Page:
"Thank you very much for Tanner and Mo,'' senior guard Blaise Andries said. "It's really cool that they were willing to do that for their offensive line. When you think of NIL, you think of the top three or four players on the team getting most of the deals. We're lucky enough to have great people on our team helping us out.''

Added senior guard Conner Olson, "We appreciate it. Tanner's been our guy through this.''

The players have received advice in dealing with NIL opportunities from the athletic department and coach P.J. Fleck and his staff, but the decisions are made at the player level. They've consulted the university's NCAA compliance officials for help and are mindful of tax implications of NIL money.

"I remind these guys: If your parents file your taxes or you have somebody who files your taxes, be sure to give this information, how much you're making, to them,'' said Andries, an Academic All-America selection who is working on a master's degree in applied business analytics.

'The heartbeat'

Morgan's leadership on the field will be a key for the Gophers, who begin preseason camp on Wednesday in advance of their Sept. 2 season opener against Ohio State at Huntington Bank Stadium. With a deep, veteran offensive line and Ibrahim, the reigning Big Ten running back of the year, the Gophers have the ingredients for a powerful running game.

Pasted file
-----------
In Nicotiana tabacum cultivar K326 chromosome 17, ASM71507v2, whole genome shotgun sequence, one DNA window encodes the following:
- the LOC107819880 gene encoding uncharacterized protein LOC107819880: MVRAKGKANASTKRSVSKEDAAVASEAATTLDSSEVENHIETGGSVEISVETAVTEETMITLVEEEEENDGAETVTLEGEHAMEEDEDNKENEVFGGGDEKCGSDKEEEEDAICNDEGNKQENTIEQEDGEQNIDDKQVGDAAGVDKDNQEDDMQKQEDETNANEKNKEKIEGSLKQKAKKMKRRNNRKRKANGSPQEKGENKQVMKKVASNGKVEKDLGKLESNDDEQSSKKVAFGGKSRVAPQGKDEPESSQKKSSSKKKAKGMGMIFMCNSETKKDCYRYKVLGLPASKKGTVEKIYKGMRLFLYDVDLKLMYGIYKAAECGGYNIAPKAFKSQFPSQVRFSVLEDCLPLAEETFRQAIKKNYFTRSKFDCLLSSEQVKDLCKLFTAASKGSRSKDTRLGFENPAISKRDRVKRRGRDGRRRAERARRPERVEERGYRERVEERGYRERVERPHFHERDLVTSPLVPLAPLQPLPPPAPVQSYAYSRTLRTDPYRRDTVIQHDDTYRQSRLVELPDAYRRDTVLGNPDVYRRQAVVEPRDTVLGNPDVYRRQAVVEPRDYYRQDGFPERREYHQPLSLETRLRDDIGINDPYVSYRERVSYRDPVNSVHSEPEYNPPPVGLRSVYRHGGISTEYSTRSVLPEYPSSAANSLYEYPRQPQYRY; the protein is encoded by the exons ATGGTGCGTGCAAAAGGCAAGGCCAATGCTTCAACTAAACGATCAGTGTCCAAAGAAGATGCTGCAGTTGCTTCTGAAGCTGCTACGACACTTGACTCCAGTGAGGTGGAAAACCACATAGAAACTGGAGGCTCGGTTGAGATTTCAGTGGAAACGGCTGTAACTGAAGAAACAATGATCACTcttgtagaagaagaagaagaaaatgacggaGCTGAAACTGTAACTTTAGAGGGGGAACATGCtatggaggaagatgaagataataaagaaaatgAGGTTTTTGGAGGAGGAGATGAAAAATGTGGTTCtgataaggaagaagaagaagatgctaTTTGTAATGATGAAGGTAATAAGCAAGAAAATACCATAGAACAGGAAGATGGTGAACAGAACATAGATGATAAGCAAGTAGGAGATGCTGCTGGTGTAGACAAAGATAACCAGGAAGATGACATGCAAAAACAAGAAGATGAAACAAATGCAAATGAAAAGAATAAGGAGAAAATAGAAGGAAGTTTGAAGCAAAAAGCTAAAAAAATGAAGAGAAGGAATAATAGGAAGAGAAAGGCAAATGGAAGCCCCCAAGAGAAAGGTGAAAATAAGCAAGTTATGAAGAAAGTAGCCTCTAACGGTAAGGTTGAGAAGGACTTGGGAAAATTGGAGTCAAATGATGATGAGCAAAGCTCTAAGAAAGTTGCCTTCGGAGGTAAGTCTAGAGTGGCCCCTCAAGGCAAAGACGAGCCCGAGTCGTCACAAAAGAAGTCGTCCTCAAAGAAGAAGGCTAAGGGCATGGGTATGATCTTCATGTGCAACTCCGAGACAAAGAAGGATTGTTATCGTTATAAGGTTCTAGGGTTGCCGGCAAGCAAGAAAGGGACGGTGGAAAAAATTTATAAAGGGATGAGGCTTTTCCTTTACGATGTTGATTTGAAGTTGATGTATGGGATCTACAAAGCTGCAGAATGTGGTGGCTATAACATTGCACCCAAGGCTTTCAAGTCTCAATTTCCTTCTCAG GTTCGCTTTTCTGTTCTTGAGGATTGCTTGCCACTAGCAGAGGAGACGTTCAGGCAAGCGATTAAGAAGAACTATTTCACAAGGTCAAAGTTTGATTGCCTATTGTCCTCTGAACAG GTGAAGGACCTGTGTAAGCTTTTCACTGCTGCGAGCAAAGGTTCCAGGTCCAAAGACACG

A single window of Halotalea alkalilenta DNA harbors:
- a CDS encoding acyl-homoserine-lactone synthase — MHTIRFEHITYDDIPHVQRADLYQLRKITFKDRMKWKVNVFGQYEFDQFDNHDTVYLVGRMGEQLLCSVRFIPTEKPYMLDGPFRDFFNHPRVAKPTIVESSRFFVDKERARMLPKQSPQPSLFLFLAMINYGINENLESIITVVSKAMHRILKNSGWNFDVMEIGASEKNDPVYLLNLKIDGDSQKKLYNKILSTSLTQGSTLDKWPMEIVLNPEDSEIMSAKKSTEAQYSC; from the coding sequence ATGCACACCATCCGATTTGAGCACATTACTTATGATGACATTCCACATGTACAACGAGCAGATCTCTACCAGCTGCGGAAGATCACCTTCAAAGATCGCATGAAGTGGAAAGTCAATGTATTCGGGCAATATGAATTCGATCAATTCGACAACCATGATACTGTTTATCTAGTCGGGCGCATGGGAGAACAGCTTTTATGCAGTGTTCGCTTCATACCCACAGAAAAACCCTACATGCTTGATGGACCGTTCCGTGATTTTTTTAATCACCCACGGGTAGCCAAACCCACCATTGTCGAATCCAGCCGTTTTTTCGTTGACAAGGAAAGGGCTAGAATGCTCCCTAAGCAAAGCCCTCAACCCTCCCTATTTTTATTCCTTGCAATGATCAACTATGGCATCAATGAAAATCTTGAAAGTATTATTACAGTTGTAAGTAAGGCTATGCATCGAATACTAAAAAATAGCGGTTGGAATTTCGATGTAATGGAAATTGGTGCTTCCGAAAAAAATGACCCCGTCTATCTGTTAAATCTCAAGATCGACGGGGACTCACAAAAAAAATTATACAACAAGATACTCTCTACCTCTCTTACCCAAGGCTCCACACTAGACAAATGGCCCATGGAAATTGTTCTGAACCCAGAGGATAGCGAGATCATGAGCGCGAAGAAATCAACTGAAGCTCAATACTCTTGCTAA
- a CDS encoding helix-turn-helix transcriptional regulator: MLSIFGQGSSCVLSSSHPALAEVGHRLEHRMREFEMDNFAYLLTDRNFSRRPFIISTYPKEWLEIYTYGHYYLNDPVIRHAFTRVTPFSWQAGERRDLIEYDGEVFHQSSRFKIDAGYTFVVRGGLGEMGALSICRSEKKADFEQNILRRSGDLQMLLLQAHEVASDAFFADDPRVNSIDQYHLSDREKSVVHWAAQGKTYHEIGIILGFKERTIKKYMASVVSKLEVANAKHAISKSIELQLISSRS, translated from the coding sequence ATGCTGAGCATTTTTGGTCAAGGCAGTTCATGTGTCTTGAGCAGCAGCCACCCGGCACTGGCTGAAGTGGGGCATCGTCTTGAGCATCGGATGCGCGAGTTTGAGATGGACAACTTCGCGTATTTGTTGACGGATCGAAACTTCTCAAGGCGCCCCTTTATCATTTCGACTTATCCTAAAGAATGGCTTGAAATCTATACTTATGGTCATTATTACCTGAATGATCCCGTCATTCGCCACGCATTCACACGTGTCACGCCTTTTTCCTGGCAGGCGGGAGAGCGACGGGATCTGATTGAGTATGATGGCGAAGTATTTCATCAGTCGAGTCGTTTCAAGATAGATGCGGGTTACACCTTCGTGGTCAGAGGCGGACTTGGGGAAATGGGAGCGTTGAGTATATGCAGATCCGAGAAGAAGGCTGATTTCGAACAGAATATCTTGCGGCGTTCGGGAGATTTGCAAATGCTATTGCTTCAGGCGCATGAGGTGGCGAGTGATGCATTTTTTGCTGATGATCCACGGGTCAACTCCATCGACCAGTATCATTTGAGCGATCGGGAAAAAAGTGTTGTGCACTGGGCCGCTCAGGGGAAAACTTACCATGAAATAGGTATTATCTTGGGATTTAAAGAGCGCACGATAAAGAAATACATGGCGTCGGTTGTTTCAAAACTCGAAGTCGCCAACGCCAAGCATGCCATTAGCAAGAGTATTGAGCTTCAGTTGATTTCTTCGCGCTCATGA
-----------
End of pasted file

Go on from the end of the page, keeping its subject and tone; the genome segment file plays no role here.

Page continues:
Morgan is seeking to return to the form that saw him complete 66% of his passes for 3,253 yards and 30 touchdowns with seven interceptions during the 11-2 season in 2019.

"We've just got to continue to take the next right step, and that starts with me being able to execute at a higher level,'' said Morgan, who completed 57.9% of his passes for 1,374 yards and seven TDs with five interceptions as the Gophers slumped to 3-4 in 2020. "We need to connect the dots to take the stress off [Ibrahim]. I've got to be better from where I was last year.''

In 2019 on the way to a top-10 finish in the final Associated Press poll, the Gophers had an embarrassment of riches at wide receiver with Tyler Johnson, now a Super Bowl champion for Tampa Bay, and Rashod Bateman, a first-round draft pick by Baltimore, along with Chris Autman-Bell. Now, Autman-Bell (78 career catches, six TDs) and sophomore Daniel Jackson (12 career catches) are expected to be the go-to targets.

Fleck calls Morgan "the heartbeat of this football team'' and is confident in the signal-caller who's been the starter since the eighth game of the 2018 season. Others are noticing, too. Morgan is on the watch list for the Wuerffel Trophy, college football's top award for community service.

"The way he's handled what he's gone through in the last year-and-a-half, especially the last week with his father, just shows what type of person he is,'' Fleck said from Big Ten media days. "There's a person behind that number and that arm leading the team, and I couldn't think of a better person leading our team than Tanner Morgan.''

Morgan, though, shares praise with teammates, and on Wednesday, his linemen were the recipients.

"They're the ones who make it happen,'' Morgan said. "Without them, nothing happens.''